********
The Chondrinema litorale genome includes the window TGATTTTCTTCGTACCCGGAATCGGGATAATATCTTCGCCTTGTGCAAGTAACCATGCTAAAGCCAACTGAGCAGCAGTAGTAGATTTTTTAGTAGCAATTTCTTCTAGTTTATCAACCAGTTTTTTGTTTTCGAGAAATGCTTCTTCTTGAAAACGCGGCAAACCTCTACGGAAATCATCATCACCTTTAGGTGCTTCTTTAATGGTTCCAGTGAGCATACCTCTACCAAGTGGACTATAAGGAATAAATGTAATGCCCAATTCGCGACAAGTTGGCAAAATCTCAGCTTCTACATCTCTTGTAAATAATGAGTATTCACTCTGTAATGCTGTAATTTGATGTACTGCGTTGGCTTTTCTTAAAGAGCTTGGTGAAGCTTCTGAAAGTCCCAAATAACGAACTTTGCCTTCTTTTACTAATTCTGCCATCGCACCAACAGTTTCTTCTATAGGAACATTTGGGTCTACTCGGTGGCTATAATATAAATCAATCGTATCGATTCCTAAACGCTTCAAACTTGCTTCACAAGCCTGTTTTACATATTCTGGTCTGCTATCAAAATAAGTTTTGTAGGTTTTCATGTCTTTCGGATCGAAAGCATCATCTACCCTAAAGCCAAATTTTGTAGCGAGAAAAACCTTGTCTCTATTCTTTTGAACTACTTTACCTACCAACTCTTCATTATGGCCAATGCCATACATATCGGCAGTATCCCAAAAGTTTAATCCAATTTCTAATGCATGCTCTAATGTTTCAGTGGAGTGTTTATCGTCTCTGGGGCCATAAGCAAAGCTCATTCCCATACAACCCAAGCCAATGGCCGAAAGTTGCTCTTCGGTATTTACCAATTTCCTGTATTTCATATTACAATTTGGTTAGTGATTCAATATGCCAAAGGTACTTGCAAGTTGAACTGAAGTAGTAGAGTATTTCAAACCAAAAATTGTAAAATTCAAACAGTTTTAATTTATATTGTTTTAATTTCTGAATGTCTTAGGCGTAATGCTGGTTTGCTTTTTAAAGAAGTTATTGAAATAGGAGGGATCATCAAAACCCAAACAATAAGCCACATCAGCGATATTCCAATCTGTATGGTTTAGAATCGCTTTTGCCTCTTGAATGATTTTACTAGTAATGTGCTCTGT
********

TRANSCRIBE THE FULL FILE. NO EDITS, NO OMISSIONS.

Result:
The Chondrinema litorale genome includes the window TGATTTTCTTCGTACCCGGAATCGGGATAATATCTTCGCCTTGTGCAAGTAACCATGCTAAAGCCAACTGAGCAGCAGTAGTAGATTTTTTAGTAGCAATTTCTTCTAGTTTATCAACCAGTTTTTTGTTTTCGAGAAATGCTTCTTCTTGAAAACGCGGCAAACCTCTACGGAAATCATCATCACCTTTAGGTGCTTCTTTAATGGTTCCAGTGAGCATACCTCTACCAAGTGGACTATAAGGAATAAATGTAATGCCCAATTCGCGACAAGTTGGCAAAATCTCAGCTTCTACATCTCTTGTAAATAATGAGTATTCACTCTGTAATGCTGTAATTTGATGTACTGCGTTGGCTTTTCTTAAAGAGCTTGGTGAAGCTTCTGAAAGTCCCAAATAACGAACTTTGCCTTCTTTTACTAATTCTGCCATCGCACCAACAGTTTCTTCTATAGGAACATTTGGGTCTACTCGGTGGCTATAATATAAATCAATCGTATCGATTCCTAAACGCTTCAAACTTGCTTCACAAGCCTGTTTTACATATTCTGGTCTGCTATCAAAATAAGTTTTGTAGGTTTTCATGTCTTTCGGATCGAAAGCATCATCTACCCTAAAGCCAAATTTTGTAGCGAGAAAAACCTTGTCTCTATTCTTTTGAACTACTTTACCTACCAACTCTTCATTATGGCCAATGCCATACATATCGGCAGTATCCCAAAAGTTTAATCCAATTTCTAATGCATGCTCTAATGTTTCAGTGGAGTGTTTATCGTCTCTGGGGCCATAAGCAAAGCTCATTCCCATACAACCCAAGCCAATGGCCGAAAGTTGCTCTTCGGTATTTACCAATTTCCTGTATTTCATATTACAATTTGGTTAGTGATTCAATATGCCAAAGGTACTTGCAAGTTGAACTGAAGTAGTAGAGTATTTCAAACCAAAAATTGTAAAATTCAAACAGTTTTAATTTATATTGTTTTAATTTCTGAATGTCTTAGGCGTAATGCTGGTTTGCTTTTTAAAGAAGTTATTGAAATAGGAGGGATCATCAAAACCCAAACAATAAGCCACATCAGCGATATTCCAATCTGTATGGTTTAGAATCGCTTTTGCCTCTTGAATGATTTTACTAGTAATGTGCTCTGT